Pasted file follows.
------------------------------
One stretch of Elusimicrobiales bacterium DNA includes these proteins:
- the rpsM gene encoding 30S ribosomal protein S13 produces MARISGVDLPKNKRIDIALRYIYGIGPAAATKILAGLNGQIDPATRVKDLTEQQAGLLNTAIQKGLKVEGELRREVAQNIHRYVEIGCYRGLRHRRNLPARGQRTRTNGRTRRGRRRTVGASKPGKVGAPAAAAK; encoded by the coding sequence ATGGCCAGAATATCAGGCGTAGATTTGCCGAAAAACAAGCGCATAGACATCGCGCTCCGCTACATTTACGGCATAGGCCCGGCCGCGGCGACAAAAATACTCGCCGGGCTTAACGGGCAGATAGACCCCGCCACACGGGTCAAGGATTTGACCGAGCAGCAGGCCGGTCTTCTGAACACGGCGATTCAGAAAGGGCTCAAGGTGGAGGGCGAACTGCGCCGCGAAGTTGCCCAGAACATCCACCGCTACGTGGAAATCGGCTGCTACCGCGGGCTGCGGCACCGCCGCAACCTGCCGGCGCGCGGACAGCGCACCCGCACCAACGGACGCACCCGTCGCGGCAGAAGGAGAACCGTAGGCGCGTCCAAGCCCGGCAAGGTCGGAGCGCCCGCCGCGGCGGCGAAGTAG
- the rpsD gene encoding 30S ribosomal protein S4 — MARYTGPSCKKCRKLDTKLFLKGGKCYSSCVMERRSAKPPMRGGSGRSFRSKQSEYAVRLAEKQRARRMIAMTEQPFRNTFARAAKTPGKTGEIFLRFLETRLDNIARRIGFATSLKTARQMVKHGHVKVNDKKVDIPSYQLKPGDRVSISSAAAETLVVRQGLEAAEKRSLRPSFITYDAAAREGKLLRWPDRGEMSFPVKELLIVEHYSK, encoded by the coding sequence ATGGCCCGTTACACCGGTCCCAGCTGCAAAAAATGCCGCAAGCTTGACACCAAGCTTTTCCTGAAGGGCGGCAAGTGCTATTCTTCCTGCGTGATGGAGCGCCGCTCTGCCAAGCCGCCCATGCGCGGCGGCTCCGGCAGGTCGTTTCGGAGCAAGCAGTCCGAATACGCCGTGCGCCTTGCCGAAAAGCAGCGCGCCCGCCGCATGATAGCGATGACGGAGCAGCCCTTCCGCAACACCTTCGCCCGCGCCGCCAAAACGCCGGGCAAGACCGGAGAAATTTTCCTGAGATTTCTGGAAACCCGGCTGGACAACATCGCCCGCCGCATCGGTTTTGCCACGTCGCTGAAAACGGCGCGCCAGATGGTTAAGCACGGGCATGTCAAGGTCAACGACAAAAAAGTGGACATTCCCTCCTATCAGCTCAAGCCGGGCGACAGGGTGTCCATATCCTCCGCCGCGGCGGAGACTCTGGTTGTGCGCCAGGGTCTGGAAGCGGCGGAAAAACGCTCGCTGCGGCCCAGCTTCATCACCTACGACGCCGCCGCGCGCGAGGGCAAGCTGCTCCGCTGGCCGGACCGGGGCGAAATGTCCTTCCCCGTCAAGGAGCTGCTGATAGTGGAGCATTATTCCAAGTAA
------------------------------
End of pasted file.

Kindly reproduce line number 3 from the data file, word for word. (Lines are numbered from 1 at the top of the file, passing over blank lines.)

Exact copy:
- the rpsD gene encoding 30S ribosomal protein S4 — MARYTGPSCKKCRKLDTKLFLKGGKCYSSCVMERRSAKPPMRGGSGRSFRSKQSEYAVRLAEKQRARRMIAMTEQPFRNTFARAAKTPGKTGEIFLRFLETRLDNIARRIGFATSLKTARQMVKHGHVKVNDKKVDIPSYQLKPGDRVSISSAAAETLVVRQGLEAAEKRSLRPSFITYDAAAREGKLLRWPDRGEMSFPVKELLIVEHYSK, encoded by the coding sequence ATGGCCCGTTACACCGGTCCCAGCTGCAAAAAATGCCGCAAGCTTGACACCAAGCTTTTCCTGAAGGGCGGCAAGTGCTATTCTTCCTGCGTGATGGAGCGCCGCTCTGCCAAGCCGCCCATGCGCGGCGGCTCCGGCAGGTCGTTTCGGAGCAAGCAGTCCGAATACGCCGTGCGCCTTGCCGAAAAGCAGCGCGCCCGCCGCATGATAGCGATGACGGAGCAGCCCTTCCGCAACACCTTCGCCCGCGCCGCCAAAACGCCGGGCAAGACCGGAGAAATTTTCCTGAGATTTCTGGAAACCCGGCTGGACAACATCGCCCGCCGCATCGGTTTTGCCACGTCGCTGAAAACGGCGCGCCAGATGGTTAAGCACGGGCATGTCAAGGTCAACGACAAAAAAGTGGACATTCCCTCCTATCAGCTCAAGCCGGGCGACAGGGTGTCCATATCCTCCGCCGCGGCGGAGACTCTGGTTGTGCGCCAGGGTCTGGAAGCGGCGGAAAAACGCTCGCTGCGGCCCAGCTTCATCACCTACGACGCCGCCGCGCGCGAGGGCAAGCTGCTCCGCTGGCCGGACCGGGGCGAAATGTCCTTCCCCGTCAAGGAGCTGCTGATAGTGGAGCATTATTCCAAGTAA